• Therapy for Women: Guilt is Not Our Friend

    How many of us, as women, have been conditioned to take care of everybody else? It can feel almost seems sacrilegious to think “What about me?” Guilt seems to be the underlying emotion relating to all of this. I’d like to challenge some of these guilt messages so we can move past it.  Why?  So that we can allow ourselves to be healthier and that, in turn, will lead to healthier families.

    Guilt keeps us from verbalizing our personal needs. 

    “I might make someone mad, if I tell them what I need.” My reaction to that is, “And?” The key in that sentence is that it is a need, not just a want. If it truly is something you need, then it needs to happen. For example, I’m an introvert so I need quiet, alone time to recharge. It’s not that I just want a break from people. No! If I don’t get that need met, I become irritable, withdrawn, tired, and just plain not fun to be around! How is that helping anyone for me to be like that? Does it make more sense for me to take time to recharge by myself, or stay around everyone feeling miserable and make them miserable in the process?

    Guilt prevents us from truly engaging. 

    If you repeatedly refuse to take care of yourself, this can lead to bitterness. You were created with needs. They must be taken care of. My need for alone, quiet time is just as important as food and water. Without it, I can’t function. If I just ignored that and never took time for myself, I would become bitter toward those that are in my life. That bitterness, mixed with guilt over how angry I am, would then cloud my judgment, impacting interactions with others. I would not be true to who I really am because I wouldn’t feel safe enough to be. That leads to relationships that become false rather than truly, and honestly engaged.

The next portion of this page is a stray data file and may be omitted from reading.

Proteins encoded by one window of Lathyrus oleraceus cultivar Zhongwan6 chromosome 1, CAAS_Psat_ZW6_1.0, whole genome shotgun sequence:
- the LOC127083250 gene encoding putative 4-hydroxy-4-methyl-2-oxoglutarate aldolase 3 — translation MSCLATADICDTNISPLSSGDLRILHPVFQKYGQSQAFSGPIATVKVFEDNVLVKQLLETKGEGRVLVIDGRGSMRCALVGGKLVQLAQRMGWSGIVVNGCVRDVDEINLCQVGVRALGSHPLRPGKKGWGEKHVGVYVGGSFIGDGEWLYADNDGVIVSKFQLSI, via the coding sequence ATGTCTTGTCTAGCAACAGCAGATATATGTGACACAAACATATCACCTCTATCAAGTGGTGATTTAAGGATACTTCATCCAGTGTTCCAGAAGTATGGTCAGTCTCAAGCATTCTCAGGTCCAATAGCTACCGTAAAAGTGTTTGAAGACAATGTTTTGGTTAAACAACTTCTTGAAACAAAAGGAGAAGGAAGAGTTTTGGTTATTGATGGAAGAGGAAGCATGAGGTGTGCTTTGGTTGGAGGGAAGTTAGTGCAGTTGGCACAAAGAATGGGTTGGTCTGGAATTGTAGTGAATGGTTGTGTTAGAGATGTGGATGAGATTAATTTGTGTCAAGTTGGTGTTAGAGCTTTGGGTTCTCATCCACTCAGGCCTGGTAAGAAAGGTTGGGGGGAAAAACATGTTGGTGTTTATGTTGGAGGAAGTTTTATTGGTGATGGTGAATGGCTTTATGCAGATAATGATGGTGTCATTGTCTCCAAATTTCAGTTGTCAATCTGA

Guilt causes us to ignore our desire for “more.”

    “I should be content with the way my life is.” Contentment and a desire for more can be good or bad depending on where it comes from. If your desire is just for worldly things, that can lead you toward poor decisions that will ultimately be selfish in nature and could cause harm. But when desire comes from your soul, it’s different. All of us are here at this unique time in history to make a difference in this world. When you’re not in alignment with that mission, you’ll feel a yearning and deep desire. That desire is meant to get you back on track with God’s desire for your life. That type of desire is to serve a greater good, not just quench a selfish thirst.

    Give yourself permission to take care of yourself.  

    Understand that you’re not being a bad mom or bad wife by needing to do it! What “it” is will be different for all of us. But before you can even begin doing “it”, you’ve got to get past that mindset that it’s wrong to need something for yourself. Self-care – it’s not a bad word!